Extremely high-energy neutrinos in IceCube: where do they come from?
The search for cosmogenic neutrinos, those produced through the interactions of ultra-high-energy cosmic rays (UHECRs) with photons from the cosmic microwave background radiation (CMB) that fills our Universe, requires huge detectors. This we know, but exactly how big the detector needs to be is still unknown.
IceCube, the first cubic-kilometer neutrino detector ever built, might be the first telescope to observe a flux of cosmogenic neutrinos. However, the flux might be so low as to be out of reach even for IceCube. Bigger detectors have been proposed, like the Askaryan Radio Array and ARIANNA, but they are either under construction or still in design.
In July 2012, the IceCube Collaboration announced the observation of the two highest-energy neutrinos ever observed, with energies around 1 PeV. Today, the collaboration presents new results that rule out the possibility—at a confidence level greater than 90%—that these are cosmogenic neutrinos. However, the long exposure of the analyzed data, from May 2010 to May 2012, and the lack of detected events with higher energies, have allowed a new probe into the cosmogenic neutrino flux, at 1 EeV, which has been used to set the most stringent limit for the energy range from 1 PeV to 10 EeV. This analysis has just been submitted to the journal Physical Review D.
Cosmogenic production is considered to be the main source of neutrinos at energies from 100 PeV to 10 EeV. However, their flux is expected to be so low that a very large exposure is required, such as that from a cubic-kilometer-volume neutrino detector.
IceCube, the first detector of this size, is also an omnidirectional neutrino telescope with very high uptime, which extends its sensitivity for cosmogenic neutrino searches. Still, only on the order of one event per year is expected for extremely high-energy neutrinos, assuming a proton composition for UHECRs. A heavier composition of UHECRs would lead to a decrease of the neutrino flux, which varies widely for each model and would be at least 2 to 3 times lower if the iron composition model is assumed.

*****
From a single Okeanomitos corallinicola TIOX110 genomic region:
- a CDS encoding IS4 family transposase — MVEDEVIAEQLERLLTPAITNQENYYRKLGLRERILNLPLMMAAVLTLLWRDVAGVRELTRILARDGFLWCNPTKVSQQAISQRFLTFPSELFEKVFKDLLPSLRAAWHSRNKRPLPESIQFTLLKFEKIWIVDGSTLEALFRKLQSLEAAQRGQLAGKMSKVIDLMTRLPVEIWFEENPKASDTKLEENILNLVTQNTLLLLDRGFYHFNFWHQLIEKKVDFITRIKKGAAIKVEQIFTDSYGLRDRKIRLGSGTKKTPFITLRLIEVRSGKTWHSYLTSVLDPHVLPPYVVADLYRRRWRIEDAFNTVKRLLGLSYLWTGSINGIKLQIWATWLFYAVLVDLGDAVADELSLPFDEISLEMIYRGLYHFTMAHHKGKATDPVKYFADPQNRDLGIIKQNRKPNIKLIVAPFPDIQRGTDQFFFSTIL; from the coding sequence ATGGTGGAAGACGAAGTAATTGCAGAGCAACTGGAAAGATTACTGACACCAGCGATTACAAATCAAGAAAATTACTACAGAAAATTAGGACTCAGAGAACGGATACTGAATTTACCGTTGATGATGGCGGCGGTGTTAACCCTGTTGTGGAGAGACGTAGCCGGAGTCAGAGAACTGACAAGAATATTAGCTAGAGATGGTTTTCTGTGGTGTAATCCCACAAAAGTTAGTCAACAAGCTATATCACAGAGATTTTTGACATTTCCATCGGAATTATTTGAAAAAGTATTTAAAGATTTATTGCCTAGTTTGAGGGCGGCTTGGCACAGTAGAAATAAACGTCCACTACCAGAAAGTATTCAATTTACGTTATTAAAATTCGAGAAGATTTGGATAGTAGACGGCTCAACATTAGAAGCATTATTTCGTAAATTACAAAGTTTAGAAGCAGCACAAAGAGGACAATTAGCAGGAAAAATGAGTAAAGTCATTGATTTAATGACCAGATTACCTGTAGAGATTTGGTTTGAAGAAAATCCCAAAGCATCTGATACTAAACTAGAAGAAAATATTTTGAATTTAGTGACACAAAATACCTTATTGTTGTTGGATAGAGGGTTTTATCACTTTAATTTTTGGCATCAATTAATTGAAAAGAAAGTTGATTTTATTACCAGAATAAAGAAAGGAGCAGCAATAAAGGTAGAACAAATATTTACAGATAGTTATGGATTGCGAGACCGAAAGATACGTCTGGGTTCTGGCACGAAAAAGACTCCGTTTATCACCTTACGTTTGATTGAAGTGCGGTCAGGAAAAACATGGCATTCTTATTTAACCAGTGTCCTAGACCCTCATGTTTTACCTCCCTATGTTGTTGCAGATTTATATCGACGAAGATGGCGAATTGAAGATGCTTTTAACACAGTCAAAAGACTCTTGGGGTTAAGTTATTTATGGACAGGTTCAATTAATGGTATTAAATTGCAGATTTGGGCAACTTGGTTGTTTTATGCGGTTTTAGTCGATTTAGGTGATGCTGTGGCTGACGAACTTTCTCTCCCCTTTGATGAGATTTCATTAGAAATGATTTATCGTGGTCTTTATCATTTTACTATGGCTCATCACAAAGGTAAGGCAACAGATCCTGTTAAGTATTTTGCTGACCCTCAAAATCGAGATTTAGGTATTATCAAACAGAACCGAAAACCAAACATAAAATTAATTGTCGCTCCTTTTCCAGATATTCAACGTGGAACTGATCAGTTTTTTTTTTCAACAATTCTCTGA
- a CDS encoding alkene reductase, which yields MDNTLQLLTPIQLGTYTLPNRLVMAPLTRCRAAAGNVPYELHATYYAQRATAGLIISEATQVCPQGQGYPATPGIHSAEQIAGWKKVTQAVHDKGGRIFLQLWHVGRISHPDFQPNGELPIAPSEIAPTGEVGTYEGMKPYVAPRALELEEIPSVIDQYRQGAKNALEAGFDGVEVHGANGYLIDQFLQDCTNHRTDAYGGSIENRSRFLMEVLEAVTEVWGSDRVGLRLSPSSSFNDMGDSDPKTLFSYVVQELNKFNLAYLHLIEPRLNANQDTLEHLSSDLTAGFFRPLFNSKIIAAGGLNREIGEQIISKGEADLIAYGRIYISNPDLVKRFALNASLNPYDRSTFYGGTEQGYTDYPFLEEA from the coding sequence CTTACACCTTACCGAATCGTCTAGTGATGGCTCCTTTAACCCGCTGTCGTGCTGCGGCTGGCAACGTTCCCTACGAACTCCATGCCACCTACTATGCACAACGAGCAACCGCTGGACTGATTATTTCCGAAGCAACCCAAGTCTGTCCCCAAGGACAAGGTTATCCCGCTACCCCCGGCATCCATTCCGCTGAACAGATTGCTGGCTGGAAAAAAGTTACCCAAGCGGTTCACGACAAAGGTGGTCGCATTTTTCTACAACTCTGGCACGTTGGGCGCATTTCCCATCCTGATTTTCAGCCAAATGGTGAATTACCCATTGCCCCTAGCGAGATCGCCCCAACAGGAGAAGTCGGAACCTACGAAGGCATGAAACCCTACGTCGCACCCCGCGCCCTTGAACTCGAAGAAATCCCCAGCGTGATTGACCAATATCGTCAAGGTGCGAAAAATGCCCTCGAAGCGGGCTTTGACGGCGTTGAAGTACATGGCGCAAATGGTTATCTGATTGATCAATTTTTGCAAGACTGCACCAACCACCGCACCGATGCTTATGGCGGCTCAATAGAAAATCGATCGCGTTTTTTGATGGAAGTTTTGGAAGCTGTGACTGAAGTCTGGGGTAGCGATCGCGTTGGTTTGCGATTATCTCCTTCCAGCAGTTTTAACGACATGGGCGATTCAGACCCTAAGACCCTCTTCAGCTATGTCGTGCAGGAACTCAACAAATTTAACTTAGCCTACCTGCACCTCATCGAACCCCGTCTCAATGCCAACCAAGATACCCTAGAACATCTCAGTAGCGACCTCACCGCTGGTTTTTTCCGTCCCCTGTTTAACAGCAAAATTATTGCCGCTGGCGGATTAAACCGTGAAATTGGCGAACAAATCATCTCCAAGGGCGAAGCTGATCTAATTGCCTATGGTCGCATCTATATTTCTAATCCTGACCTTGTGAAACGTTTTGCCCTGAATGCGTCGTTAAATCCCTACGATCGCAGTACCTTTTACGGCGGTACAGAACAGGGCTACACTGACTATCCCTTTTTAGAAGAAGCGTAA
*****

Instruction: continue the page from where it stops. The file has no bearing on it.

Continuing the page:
The IceCube researchers performed two different tests on several cosmogenic neutrino models.
First, they investigated whether any of the existing models can account for the detection of the two PeV events, now known as Bert and Ernie, and the simultaneous nondetection of higher-energy neutrinos. They found that the IceCube observation is inconsistent with all cosmogenic models at a confidence level greater than 90%, thus rejecting that the two PeV neutrinos in IceCube are cosmogenic particles.
Second, they set more stringent constraints on these cosmogenic neutrino models. To do that, they calculated the event rates for neutrinos above 100 PeV, since most cosmogenic neutrinos are expected to have energies above this threshold, with the peak at about 1 EeV. The null observation of events above 100 PeV leads to new constraints for strong source-evolution models, such as some radio galaxy or some gamma-ray burst models. Those models predict high neutrino fluxes and, therefore, cannot be responsible for the bulk of UHECRs.
“Among the source models that have been constrained, I would highlight the Fanaroff-Riley type II (FR-II) radio galaxy model, the long-standing favorite candidate for the UHECRs origin. For a proton composition of cosmic rays, the model expects 2.9 events in IceCube, and we have observed none. We have ruled out this model at a confidence level greater than 90%,” explains Keiichi Mase, an IceCube researcher at Chiba University in Japan.
Finally, a model-independent upper limit to the cosmogenic neutrino flux was calculated, resulting in the most stringent limit for the energy range from 1 PeV to 10 EeV.
+ Info "Probing the origin of cosmic-rays with extremely high energy neutrinos using the IceCube Observatory," IceCube Collaboration: M.G. Aartsen et al. Submitted to Physical Review D, arXiv.org:1310.5477